Dip-Dye Hair Is Back—and Even Cooler Than it Was the First Time
Dip-dye hair first came on the scene in the early 2010s. The trend—bright-colored tips seen on various haircuts and hair types—was worn by celebrities left and right. Fittingly, it took a noteworthy celeb to bring the look back. Florence Pugh arrived on the red carpet for the Black Widow premiere with a wet-looking finger waves-meets-beach waves vibe and a lavender-colored coating on her ends.
Cherin Choi is a celebrity hair colorist and stylist who splits her time between Beverly Hills, San Francisco, and New York City.
Min Kim is a colorist and L'Oreal Professionnel Global Ambassador.
Cara Craig is a colorist at Beauty Supply Salon in New York City.
"Dip-dyed hair looks as though you've dipped the ends of your hair directly into a vat of beautiful color," says pro colorist Cara Craig. As with many beauty trends, there's much more versatility to the look this go-round compared to when it first emerged a decade ago. You can pair dip-dyed hair with your natural color, stick to lightened ends, choose a fast-fading pink, or go big with an entire rainbow stripe (a la Nicki Minaj).
No matter how you wear the look, your first stop is a quick chat with your preferred colorist. "A professional stylist will create a plan to achieve the look the client is looking for by taking steps to maintain the hair's integrity," says L'Oreal Professionnel global ambassador Min Kim. Consulting with a professional colorist before you get started can offer healthier hair and better color results.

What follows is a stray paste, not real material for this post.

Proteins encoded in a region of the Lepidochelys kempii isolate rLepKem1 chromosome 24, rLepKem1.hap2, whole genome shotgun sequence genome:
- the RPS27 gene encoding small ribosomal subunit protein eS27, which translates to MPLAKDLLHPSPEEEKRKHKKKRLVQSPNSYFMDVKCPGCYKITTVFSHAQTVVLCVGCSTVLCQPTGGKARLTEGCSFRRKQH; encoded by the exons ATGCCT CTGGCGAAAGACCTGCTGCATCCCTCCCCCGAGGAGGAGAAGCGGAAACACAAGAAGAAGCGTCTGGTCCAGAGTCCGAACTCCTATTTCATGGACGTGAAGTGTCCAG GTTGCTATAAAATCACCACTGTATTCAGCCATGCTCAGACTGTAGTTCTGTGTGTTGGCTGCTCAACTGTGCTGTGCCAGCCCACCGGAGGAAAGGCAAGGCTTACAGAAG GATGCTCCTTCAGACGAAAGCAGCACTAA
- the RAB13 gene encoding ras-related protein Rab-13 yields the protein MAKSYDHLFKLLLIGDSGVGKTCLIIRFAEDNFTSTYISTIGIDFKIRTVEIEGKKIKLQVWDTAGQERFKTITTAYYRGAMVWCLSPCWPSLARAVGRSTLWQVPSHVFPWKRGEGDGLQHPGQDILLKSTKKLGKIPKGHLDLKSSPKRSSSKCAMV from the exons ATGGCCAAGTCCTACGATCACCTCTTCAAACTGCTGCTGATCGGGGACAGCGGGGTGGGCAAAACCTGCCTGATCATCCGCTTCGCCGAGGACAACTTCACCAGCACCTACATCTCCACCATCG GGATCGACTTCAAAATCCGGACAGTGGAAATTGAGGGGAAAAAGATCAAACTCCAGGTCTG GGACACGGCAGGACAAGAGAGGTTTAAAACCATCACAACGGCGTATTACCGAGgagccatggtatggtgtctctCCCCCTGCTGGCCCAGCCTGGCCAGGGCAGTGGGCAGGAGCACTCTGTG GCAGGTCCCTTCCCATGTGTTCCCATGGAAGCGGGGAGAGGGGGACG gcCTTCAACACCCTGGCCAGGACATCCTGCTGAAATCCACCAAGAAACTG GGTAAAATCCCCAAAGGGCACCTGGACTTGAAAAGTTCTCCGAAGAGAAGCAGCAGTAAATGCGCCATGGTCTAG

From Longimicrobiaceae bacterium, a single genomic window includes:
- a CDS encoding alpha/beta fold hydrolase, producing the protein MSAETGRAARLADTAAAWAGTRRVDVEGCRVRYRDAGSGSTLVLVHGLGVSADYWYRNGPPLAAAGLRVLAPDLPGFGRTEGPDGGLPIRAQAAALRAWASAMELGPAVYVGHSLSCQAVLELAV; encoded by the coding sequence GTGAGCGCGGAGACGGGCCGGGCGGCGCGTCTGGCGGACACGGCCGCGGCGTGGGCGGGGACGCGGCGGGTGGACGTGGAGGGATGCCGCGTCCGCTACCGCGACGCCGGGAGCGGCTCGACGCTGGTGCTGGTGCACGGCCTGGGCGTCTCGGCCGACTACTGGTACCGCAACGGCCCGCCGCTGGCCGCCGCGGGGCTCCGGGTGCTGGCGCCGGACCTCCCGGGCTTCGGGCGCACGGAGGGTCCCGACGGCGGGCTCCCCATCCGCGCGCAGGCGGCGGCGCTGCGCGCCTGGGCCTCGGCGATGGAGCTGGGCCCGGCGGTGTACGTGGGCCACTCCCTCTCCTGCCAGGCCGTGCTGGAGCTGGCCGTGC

Choosing a Shade: "Any client can wear this color trend," says Kim. "It's up to the pro to personalize and customize the shade to each person and create a plan for their lifestyle and budget."
Maintenance Level: The maintenance level is high "if you wish to preserve the tonality, vibrancy, and shine," says Kim. But Craig points out you don't have to touch it up—letting the color on your ends fade out will look cool too.
Goes Great With: A pop of bright eyeshadow; one-length hair
Similar Shades: Ombré
Price: Initially lightening the hair will range from $200-$400 at the salon, but at-home maintenance and care should remain under $50.
Keep reading for some of our favorite dip-dye hair color moments, along with pro tips from Kim, Craig, and celebrity hair colorist Cherin Choi.
To get that dipped look on darker hair, "you'll need to pre-lighten first," says Craig. From there, add the color of your choosing on top. That part can be done at home or the salon—just be sure you run your color preferences by your stylist so they can help you come up with a care plan.
A Nod to Skunk Hair
With "skunk"-colored hair also on the rise, the dip-dye method is a safer way to experiment with the look than a high-contrast, face-framing highlight. When you're done test-driving the trend, cut off those ends and you'll have a bob or shorter haircut that's dye-free.
It Isn't Easy Being Green
"Some colors—blues, greens, reds—will stain the hair and last longer than others," says Choi. "But typically, they wash out quickly," which is why unnatural colors like this are usually considered to be pretty high maintenance.
Pugh's finger-waves-meets-beach-waves look by stylist Peter Lux might be the style that launched the resurgence of this color trend. We love how she paired her lavender-dipped ends with a smoldering bright pink eyeshadow.
High contrast isn't the only way to wear dip-dyed ends. Pairing your roots and ends to the same tonality can create a fun and unique one-dimensional look.
According to Kim, lifestyle is a big part of the equation when deciding what type of dip-dye color to start with. Dip-dyed braids are a great non-committal way to avoid long-term damage and try on an extra vibrant color.
Asymmetrical Dip Dye